Politics On A Local Scale
Welcome to Bogota, New Jersey, circa 2003. As the weather begins to turn crisp, it’s time for local politics to begin heating up as citizens start to decide who they’re going to vote for in the race for Mayor.
There are plenty of issues fanning the flames. Taxes are too high. Services are too slow. And local sports programs are being threatened. It provides fertile ground for Anytown, USA—a documentary by Juan Dominguez and Kristian Fraga.
The incumbent is Republican Steven Lonegan, a sarcastic man with a tendency to speak his mind even when he shouldn’t. He’s despised by a vocal segment of the local population, primarily for the affront of cutting the budget of the high school football team.
His opponent is Democratic veteran Fred Pesce, coming back from retirement in an attempt to unseat Lonegan. An old-school member of the party machine in New Jersey, he’ll guarantee that there are plenty of folks who aren’t too happy with him as Mayor, either. Despite that, things are shaping up for a close two-candidate race.
Enter wild card Dave Musikant. A local man and former football captain, he’s running as an Independent in a long-shot write-in campaign. And if that’s not complicated enough, he’s also legally blind after surgery to remove a baseball-sized tumor from his brain. His campaign gets a much-needed boost when the former campaign manager for Jesse “The Body” Ventura agrees help.
Anytown, USA covers the entire campaign, from the early planning all the way to election night. Many different aspects of campaigning are shown in a fair amount detail—advertising, lining up volunteers, getting out to meet voters, and more. I found the segment on the battle to get yard signs posted throughout the borough especially entertaining.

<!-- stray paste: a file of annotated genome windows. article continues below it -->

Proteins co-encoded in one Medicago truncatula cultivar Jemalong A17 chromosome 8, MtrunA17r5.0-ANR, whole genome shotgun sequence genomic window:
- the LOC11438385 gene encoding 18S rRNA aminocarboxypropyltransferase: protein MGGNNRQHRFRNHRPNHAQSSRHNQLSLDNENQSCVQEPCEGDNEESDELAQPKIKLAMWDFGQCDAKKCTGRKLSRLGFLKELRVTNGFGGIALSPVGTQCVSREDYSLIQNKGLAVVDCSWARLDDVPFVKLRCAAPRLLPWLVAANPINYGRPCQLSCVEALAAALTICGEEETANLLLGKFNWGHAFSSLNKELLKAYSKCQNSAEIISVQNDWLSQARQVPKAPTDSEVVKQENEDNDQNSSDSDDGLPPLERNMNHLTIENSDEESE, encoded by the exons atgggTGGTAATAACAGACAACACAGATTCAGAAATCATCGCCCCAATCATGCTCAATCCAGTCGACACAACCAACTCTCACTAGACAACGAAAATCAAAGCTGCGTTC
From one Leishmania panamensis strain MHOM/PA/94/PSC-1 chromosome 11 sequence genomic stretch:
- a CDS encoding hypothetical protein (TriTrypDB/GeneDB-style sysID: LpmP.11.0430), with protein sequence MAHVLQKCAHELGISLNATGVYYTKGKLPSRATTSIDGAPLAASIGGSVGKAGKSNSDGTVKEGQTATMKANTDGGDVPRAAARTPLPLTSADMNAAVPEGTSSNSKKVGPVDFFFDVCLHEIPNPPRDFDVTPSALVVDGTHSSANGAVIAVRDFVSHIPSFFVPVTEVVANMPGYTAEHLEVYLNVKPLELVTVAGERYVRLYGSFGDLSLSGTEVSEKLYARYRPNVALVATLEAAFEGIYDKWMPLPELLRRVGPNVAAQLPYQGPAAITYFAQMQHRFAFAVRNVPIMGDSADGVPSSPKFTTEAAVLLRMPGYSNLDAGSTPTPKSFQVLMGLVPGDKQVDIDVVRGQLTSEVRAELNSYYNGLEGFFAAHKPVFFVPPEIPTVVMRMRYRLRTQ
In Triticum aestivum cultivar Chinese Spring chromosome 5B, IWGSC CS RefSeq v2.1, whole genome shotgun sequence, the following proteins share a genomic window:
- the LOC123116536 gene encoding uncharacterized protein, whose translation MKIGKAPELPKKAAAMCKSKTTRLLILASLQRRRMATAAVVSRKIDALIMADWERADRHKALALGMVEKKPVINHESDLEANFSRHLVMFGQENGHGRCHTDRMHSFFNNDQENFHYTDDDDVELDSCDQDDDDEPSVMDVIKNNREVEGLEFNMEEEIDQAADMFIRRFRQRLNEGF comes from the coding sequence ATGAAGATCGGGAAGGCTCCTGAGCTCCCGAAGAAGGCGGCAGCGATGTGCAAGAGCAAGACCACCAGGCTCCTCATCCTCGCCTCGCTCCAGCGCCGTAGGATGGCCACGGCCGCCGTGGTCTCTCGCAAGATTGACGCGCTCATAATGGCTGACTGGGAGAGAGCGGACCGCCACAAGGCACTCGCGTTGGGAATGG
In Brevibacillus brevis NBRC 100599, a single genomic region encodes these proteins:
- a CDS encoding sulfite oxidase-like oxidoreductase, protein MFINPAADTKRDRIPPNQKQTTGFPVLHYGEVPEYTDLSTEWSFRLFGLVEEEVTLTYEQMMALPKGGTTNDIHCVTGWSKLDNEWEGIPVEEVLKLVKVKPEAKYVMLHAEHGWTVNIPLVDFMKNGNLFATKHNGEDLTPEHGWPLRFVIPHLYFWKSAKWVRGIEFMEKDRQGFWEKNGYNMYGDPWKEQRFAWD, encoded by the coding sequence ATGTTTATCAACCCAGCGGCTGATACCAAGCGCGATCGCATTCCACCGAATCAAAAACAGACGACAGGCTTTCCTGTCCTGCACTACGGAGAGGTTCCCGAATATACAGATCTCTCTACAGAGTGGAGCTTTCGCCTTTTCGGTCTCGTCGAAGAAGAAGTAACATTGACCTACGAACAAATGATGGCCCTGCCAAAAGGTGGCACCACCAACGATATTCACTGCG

It doesn’t necessarily sound all that exciting, but good filmmaking and surprisingly forthcoming commentary from the candidates keep things interesting. You’ll also find a fair amount of dry humor on tap here. This could also be a halfway decent primer for anyone considering running for a local office.
Especially noteworthy in Anytown, USA is excellent use of dramatic tension, often missing in documentary filmmaking. Fraga uses deft storytelling to keep you guessing about the outcome of the election. I admit I was surprised at the ending myself.
I’m sure Anytown, USA won’t be everyone’s cup of tea, but if you list politics among your interests you really should track this one down. It proves to be entertaining, humorous, and educational at the same time. Not a bad combination in a film that provides an up-close look at local politics. Personally, I enjoyed it a great deal.
Anytown, USA isn’t rated by the MPAA, but apart from infrequent language there really isn’t much to be concerned about. This film is available through filmmovement.com.
Courtesy of Film Movement, Michael viewed a promotional screener of Anytown, USA.